Aug 7, 2010

Dragonfly Falling (Shadows of the Apt, Book 2) - Adrian Tchaikovsky

I was a bit slow to start reading the second book of Adrian Tckaikovsky's series, as I have had way too many experiences with sequels of promising debuts turning out worse than expected. What's more, second parts of big series are often prone to dragging and keeping the plot in the same place where Book 1 left it. I need not have worried though, as Dragonfly Falling surpasses Empire in Black and Gold virtually in every aspect.

War has finally come to the Lowlands, as the vast armies of the Wasp Empire are marching on the Ant city-states of Tark and Sarn, while the intrigues of Major Thalric of the Imperial Rekef have seen that the Ants of Vek are preparing to attack their hated enemy - the scholars' city of Collegium - center of Lowlands enlightenment and the heart of the post-Revolution world.

The half-breed artificer Totho and the Dragonfly prince Salma get caught in the siege of Tark that will see both of them changed forever. The Beetle-kinden spy-master Stenwold sends his niece Che and her Moth lover Acheos in Sarn in hopes of both calling upon Collegium's alliy city and making contact with the agents of the ancient Moth holds in preparation for the Wasps' invasion. At the same time the Mantis-kinden Weaponmaster Tisamon and his half-breed daughter Tynisa travel to the Mantis hold of Felyal to try and acquire the help of the great Mantis warriors. Meanwhile in the intrigue-ridden Empire's capital of Capitas the Emperor is approached by an ancient sorcerer of a kinden long thought extinct, with a promise too tempting to refuse. And as schemes are sent in motion and armies are deployed, a lone Dragonfly noblewoman is hunting for the Wasp Thalric to avenge a terrible crime.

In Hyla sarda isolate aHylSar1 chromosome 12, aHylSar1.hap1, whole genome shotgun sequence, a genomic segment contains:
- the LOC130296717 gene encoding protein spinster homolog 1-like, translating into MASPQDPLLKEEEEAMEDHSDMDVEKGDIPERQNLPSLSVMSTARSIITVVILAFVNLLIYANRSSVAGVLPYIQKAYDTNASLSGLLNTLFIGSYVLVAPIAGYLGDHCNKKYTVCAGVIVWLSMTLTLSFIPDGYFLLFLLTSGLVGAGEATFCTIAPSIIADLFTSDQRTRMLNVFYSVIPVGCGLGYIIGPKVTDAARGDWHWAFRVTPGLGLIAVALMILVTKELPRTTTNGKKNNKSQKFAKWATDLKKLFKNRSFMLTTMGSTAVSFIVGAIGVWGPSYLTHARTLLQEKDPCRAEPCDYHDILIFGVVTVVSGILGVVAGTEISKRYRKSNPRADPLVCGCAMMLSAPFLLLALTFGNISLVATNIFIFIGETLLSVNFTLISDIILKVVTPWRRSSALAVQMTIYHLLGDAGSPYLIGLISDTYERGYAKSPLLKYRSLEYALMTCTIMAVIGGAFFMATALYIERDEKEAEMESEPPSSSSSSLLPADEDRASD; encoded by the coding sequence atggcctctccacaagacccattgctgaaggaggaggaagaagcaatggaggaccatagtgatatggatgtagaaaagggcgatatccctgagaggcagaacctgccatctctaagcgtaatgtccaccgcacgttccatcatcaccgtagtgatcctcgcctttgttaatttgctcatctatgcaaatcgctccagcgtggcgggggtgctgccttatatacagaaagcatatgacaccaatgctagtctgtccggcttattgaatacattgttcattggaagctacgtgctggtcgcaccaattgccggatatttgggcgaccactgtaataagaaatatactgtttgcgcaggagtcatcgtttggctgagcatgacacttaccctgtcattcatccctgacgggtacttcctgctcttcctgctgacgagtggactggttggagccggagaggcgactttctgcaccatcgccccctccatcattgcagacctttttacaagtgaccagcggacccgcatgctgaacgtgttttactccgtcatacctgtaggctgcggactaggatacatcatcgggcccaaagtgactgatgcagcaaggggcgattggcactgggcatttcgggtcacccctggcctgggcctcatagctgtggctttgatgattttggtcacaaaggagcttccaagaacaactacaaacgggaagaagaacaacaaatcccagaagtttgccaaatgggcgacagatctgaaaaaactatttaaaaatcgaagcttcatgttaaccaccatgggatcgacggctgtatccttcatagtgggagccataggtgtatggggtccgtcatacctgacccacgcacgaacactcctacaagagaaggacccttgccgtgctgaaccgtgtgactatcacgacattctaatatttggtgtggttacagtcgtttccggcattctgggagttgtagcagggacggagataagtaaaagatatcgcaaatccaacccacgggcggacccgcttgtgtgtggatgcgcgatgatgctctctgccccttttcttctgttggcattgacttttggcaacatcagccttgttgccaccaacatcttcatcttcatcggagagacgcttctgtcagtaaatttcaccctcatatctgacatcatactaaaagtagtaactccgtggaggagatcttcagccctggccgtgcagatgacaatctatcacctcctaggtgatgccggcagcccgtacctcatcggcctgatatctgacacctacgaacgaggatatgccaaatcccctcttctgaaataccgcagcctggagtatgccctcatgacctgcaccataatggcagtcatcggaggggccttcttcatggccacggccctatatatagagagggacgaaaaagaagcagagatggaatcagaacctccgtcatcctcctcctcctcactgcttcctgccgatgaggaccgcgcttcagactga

Dragonfly Falling centers around the Empire's first push into the Lowlands and has no distinct beginning or end. At the same time, there is significant plot-development and a lot of characters end up in a place drastically different than the one they started in. Especially Totho and Thalric see a lot of change, although the latter has considerably less "screen time" than in the first book, which I consider a loss as the Wasp agent was my favorite character in Empire in Black and Gold. The element of magic from the Age of Lore is more powerful here, and promises to get ever more important in further installments. The steampunk side is also on the rise, as newer and more powerful engines of war are developed in the service of conquest as well as defense.

What I particularly liked about the book was the way it focuses on different kinden. In the first part we were given a distinct view of the Beetles and to a lesser extent the Moths. Beetles' artifice is not extremely interesting as a quality though, and Moths' appeal lies in their mystery. In Dragonfly Falling the center-stage is reserved for the Ants, and those are truly amazing. With their shared mind and unwavering discipline, Ant-kinden are extremely fascinating and Tchaikovsky even gives us a few Ant PoVs to truly experience what it is to be a part of one consciousness. The book also offers a short glance at the splendor and machinations of Spider-kinden Aristoi from the Spiderlands, and especially in the clash between an Aristos and a Wasp general the multitude of ways in which their cunning and web-spinning are manifested are a joy to read.

Still, the quantity of battles gets a little tiring at a certain point and Dragonfly Falling could easily have been around fifty or sixty pages shorter without losing anything. The constant shifting between places gets a bit annoying too, but to Tchaikovsky's credit, he rarely makes you wait long to see how your particular favorite story-line progresses.

His style has improved as well, and the book reads a lot more smoothly than the previous one. Possibly due to the point that the plot has reached, there are no slow places at all, and events just pile one after another. Tchaikovsky's habit of switching PoVs in the middle of a paragraph is still present though, and I really hope he gets rid of that, since it's really aggravating to read a conversation from the point of view of one side, and suddenly realize you're now looking through the eyes of the opposite one, even though it's almost the same sentence. Dialogues themselves also suffer a little in comparison to Empire in Black and Gold, as moments of true realism and heartfelt connection (as those between Che and Thalric in the first book) are noticeably absent.

However, even with those small problems, Dragonfly Falling is still a great read, and a solid development both in terms of plot and writing. I can only hope that Tchaikovsky will maintain the quality in the next installments, because if that happens, Shadows of the Apt is setting to be one of the bar-setters in epic fantasy. And now, on to Blood of the Mantis!


No comments:

Post a Comment